Rent Credit for Tenant Repairs

Rent Credit for Tenant Repairs

A common notion is held that a tenant should be given rent credit for tenant repairs made to the home. Some tenants assume this should happen and mistakenly take it for granted. Some landlords work with tenants to allow rent credit, thereby contributing to this common conception. Some landlords expressly prohibit giving rent credits to tenants in the lease agreement to avoid a tenant’s claim to this effect. In fact, the issue of rent credit can be confusing and create legal problems for both the landlord and tenant if not handled properly.

Even with a written lease provision to the contrary, a landlord may face a valid tenant claim for “rent credit” if his actions constitute a waiver of that lease provision, and with some lease provisions, a tenant is entitled to rent abatement or reduction under certain circumstances. A Florida county court decision in Cobb v. Pittman, 2018CC3251, Bay County, Florida demonstrates some rent-credit issues.

In Cobb, the landlord was suing the tenant for non-payment of rent. The tenant, however, believed that he should be credited the rent because he paid money to repair an electrical panel damaged by a storm and the landlord had given him rent credit for making others repairs in the past. This time, however, the landlord did not give him rent credit, and he filed an eviction when the tenant did not pay the rent demanded in a 3 day notice to pay or vacate.

The tenant filed a motion to determine rent pursuant to Florida Statute 83.60(2), whereby he asked the court to give him credit for the repair monies he spent, in light of the past arrangements of the landlord to give him credit. Ultimately, the court did not give the tenant credit for the repair. Here's why.

The court noted that the lease agreement provided that any alterations to the property require the tenant to get the landlord’s permission prior to the alteration and in writing. While the tenant did not get prior, written permission for rent credit, the court did not appear to rest his ruling on this fact alone, though it may have had a bearing.

Instead, the court found that the landlord had given the tenant rent credit for other repairs he made in the past, but the prior arrangements were such that the tenant received permission for rent credit before he expended money on a repair. Since the tenant did not get the landlord’s prior permission for rent credit, the court did not give the tenant rent credit at the rent determination hearing.

Notably, the court seemed to give credibility to the tenant’s argument that tenant repairs could constitute rent payment when the prior actions of the landlord demonstrated a rent-credit agreement; and the court’s order further demonstrates how a landlord or tenant may, by his actions, waive or alter a written lease provision where the other party reasonably relies on the other's actions or promises.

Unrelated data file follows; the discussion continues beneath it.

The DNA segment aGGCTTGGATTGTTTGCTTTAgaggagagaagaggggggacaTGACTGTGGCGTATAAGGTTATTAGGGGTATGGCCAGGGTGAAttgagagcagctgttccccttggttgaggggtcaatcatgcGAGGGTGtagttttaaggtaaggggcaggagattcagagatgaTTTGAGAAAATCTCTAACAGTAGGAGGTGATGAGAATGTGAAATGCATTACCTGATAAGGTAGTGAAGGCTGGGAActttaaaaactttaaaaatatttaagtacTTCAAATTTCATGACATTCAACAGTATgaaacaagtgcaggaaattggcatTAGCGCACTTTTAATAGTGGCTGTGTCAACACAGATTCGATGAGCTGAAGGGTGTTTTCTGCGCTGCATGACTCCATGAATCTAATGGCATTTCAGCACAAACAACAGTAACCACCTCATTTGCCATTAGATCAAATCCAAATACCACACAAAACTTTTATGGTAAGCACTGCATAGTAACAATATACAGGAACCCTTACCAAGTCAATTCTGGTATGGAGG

The following are lessons both landlord and tenant should learn from this “rent credit” case.

Landlords:

1) Prepare your legal notices correctly and with the advice of counsel. A defective notice provides defenses to the tenants.

2) Do not act contrary to the lease agreement. Your actions may be taken as a waiver of a lease provision.

3) For any agreements outside of the lease agreement, put them in writing and signed by the parties.

4) Maintain the premises as required by FS 83.51 and the lease agreement. If you do not, the tenant has remedies to either withhold rent or terminate the lease where the violations are material and the tenant gives proper notice.

5) Where the premises have been damaged by a disaster, hire a licensed professional or contractor to inspect and repair the damage. Do not leave such matters to the tenant or non-professionals. You may incur more damages and risk greater liability.

6) If you allow rent credits in exchange for tenant repairs, detail the terms and conditions in writing, signed by the parties, which allow you to enforce the agreement if the tenant breaches it.

Tenants:

1) If your landlord makes an agreement with you, put it in writing and get the landlord to sign the terms and conditions in writing.

2) If your landlord gives you rent credit for improvements to the property, have the landlord sign receipt of the rent credit: identify the amount of credit, the month of rent for which it is applied, and any balance of rent owed after the credit is given.

3) If the property is damaged, especially rendering the home uninhabitable, give the landlord written notice of the damage and specify the damages to the best of your ability.

4) If the damages are such that the landlord is obligated to remedy under FS 83.51, provide the landlord with a written 7 day notice to cure stating the defects in detail, stating that the failure to cure the defect will result in the tenant withholding rent or terminating the lease.

5) Do not attempt to perform repairs to a home that requires a license and code compliance. You may cause damages to the home or injuring persons if you do.

If you are a landlord or tenant, contact The Virga Law Firm for all your landlord-tenant needs and ask for attorney Tim Baldwin, who is our attorney who specializes in residential landlord-tenant law. Call us at (850) 972-8610.